I stopped pouring my heart out onto a page after a teenage romance led to my eldest son. Somehow jotting down how many nappies I had changed in a single day didn’t quite have the same ring as “fallen in love” or “fab night at new disco!” And I never regained the habit.
But a global pandemic? Surely that deserves a passing mention among the to-do lists, meetings (TBC) and “pay credit card” reminders that pass for my contemporary record of history.
“Virus!!! Lockdown begins!!!” I wrote, with a firm hand, followed by a few bullet points: “France is cancelled; no social contact; re-organising work in Malawi; book???” before finishing with a sad flourish: “Staying at home for foreseeable future…”
Hardly Samuel Pepys. Not even Bridget Jones. Just a woman trying to come to terms with her life being turned upside down, not quite believing it, but knowing something had changed fundamentally and forever.
My reaction was no different to everyone else when the first lockdown was announced: shock, fear, hypochondria, and a little frisson of excitement at something so untoward happening. A year later, as we remain in a state of stasis until at least the end of April, all I feel is numb, and not comfortably.
If it weren’t for re-runs of Frasier, the best comedy ever made, Portuguese red wine and my husband’s quiet but comforting presence, I doubt I would have survived the last 12 months with my mental health still intact.
Tens of thousands of Scots haven’t, as Labour’s new leader Anas Sarwar revealed earlier this week. Nearly 25,000 calls to Scotland’s mental health crisis support line have gone unanswered in the last 12 months.
The First Minister admitted that was “not acceptable” but as she has her own personal crisis to deal with at the moment, it’s unlikely that the nation’s mental health is at the top of her “to-do” list.
There was one other, unexpected, element that helped me survive this most unusual year – my membership of a “women’s co-operative constellation”. No, I hadn’t heard the term either until I took part in research carried out by Professor Sarah Pedersen of Robert Gordon University.
Building on her book, The Politicization of Mumsnet, which examines how the website has become a central part of a resurgent women's rights movement, Prof Pedersen is now exploring whether an informal network of women has evolved in Scotland, using social media to campaign on women’s sex-based rights.
I took full advantage of my hour-long Zoom call with her. “I have met so many wonderful women on Twitter,” I bellowed (why do we shout on these calls?). “Women I would have never met in ordinary times – poets, academics, young women, older women, angry women.”
“And we have made a difference, even though we are all locked down,” I said, pointing to the growth of the grassroots campaign For Women Scotland and the support for Johann Lamont’s #sixwords amendment – “for the word gender substitute sex” – to the Forensic Medical Services bill.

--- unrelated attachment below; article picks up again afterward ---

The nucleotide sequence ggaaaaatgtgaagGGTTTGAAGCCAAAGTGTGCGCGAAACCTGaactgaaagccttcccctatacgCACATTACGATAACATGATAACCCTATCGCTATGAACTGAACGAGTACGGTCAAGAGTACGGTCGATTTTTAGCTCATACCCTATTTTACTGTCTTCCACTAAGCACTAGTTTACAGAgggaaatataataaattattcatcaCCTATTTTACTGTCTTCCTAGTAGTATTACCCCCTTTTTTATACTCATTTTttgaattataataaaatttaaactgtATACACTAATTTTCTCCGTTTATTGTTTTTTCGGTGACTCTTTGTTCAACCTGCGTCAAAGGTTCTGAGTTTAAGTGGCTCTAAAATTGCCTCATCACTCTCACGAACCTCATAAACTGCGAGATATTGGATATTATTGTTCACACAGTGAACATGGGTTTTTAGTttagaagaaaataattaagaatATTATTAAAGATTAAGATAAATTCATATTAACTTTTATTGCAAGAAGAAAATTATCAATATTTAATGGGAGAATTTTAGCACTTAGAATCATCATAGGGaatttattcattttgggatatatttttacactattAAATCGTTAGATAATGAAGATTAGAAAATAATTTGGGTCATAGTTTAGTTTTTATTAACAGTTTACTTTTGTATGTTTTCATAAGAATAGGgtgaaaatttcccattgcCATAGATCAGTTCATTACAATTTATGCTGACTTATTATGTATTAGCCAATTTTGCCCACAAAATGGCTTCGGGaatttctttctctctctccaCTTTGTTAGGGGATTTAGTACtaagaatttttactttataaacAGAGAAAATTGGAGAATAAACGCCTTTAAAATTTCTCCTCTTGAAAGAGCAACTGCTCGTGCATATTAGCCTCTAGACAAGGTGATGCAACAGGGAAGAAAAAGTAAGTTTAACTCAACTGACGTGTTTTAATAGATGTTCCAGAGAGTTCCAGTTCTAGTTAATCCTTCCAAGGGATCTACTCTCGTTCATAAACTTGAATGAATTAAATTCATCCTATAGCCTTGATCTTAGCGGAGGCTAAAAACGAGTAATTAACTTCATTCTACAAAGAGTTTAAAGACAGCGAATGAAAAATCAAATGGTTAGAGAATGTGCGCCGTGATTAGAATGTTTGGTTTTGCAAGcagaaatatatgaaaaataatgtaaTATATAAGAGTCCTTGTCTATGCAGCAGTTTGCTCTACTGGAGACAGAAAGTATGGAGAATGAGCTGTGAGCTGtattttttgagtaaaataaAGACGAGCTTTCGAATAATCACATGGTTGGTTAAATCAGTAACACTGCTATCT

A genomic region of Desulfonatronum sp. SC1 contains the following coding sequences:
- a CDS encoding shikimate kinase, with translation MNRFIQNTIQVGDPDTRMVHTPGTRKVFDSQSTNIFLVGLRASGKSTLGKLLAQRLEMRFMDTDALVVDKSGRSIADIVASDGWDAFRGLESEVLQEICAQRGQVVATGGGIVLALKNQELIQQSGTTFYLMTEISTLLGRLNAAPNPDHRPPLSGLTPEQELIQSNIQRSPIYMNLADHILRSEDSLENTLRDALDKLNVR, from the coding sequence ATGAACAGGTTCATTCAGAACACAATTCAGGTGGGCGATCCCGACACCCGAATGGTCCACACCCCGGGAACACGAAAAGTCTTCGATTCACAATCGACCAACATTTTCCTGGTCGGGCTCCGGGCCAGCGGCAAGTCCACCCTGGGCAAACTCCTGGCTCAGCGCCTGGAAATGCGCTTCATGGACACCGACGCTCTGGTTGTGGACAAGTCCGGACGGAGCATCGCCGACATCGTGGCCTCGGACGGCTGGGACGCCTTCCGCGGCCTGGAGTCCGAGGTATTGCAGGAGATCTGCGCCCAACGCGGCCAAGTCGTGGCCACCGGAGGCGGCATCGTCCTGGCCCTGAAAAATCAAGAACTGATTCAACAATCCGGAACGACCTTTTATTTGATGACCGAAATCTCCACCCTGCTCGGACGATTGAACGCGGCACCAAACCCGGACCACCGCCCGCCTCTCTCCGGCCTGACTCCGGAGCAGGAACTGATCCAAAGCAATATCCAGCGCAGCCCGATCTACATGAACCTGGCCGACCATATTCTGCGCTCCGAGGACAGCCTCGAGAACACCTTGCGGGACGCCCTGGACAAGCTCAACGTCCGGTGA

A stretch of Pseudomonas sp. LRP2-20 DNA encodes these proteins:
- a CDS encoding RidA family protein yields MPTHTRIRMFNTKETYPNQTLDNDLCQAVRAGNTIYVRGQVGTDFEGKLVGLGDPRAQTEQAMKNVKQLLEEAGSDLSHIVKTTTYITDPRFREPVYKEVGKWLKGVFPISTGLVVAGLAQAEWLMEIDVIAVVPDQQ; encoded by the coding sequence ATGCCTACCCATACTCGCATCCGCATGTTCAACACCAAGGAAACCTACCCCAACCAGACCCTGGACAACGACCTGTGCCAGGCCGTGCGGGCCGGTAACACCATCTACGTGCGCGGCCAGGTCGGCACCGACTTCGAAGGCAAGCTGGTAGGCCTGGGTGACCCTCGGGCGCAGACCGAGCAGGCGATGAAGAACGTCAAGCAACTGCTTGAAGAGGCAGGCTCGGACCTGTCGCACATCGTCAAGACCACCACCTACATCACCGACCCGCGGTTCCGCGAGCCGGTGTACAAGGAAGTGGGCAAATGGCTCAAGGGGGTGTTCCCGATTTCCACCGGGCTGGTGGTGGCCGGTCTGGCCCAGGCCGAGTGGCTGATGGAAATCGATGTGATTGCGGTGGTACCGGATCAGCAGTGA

“It is amazing how women coming together can make a difference,” I finished. “I didn’t know we had created a ‘women’s co-operative constellation’, but it is a wonderful thing,” I concluded.
Sadly, women’s solidarity is not only wonderful, it is needed now more than ever. Take this week’s headlines. Just one week.
The gunman who confessed to slaughtering eight people (seven women) in Atlanta was described by a (male) police officer as “having a bad day”.
“He was pretty much fed up, and kind of at [the] end of his rope, and yesterday was a really bad day for him and this is what he did,” said Georgia sheriff Jay Baker of suspect Robert Aaron Long’s alleged killing spree, as if shooting young women was nothing more than downing a couple of pints after a miserable day at work.
The Office for National Statistics (ONS) was forced by the courts to change its plans for the 2021 Census in England and Wales. The statisticians wanted to make it easier for people to state their gender identity under the question “what is your sex?”, but the judge, Mr Justice Swift, ordered that the guidance be rewritten to make clear that respondents should only use the sex recorded on their birth or gender-recognition certificate.
The campaign group, Fair Play for Women, which took ONS to court, said after the judgement, “This is not a problem confined to the ONS. The idea that sex isn't just a matter of being born female or male, and that we all have a gender identity, has become embedded within organisations.
“As a result, sex is being overridden by gender identity in a whole range of public policies without proper scrutiny. It's women and girls who pay the price.”
And on Tuesday, the annual Scottish Justice and Crime Survey revealed that while crime overall has dropped by 46 per cent in the last decade, reports of attempted rape have risen by a third.
I could go on, but I have run out of words. The oppression of women and girls because of our biological sex is as ancient as humanity itself. The global pandemic has only made it worse.
UN Women revealed recently that violence against women and girls, particularly domestic violence, has intensified since the outbreak of Covid-19. We need to tackle this shadow pandemic, insists the global organisation.
The fightback has started. We may be stuck at home, but thanks to social media, women of all backgrounds, of all ages, from the Scottish Highlands to the streets of London and beyond are joining forces in a co-operative constellation.
In these times of change, we are coming out of the kitchen and onto Twitter. The sisters are doing it for themselves, standing on our own two feet, and this time we will win.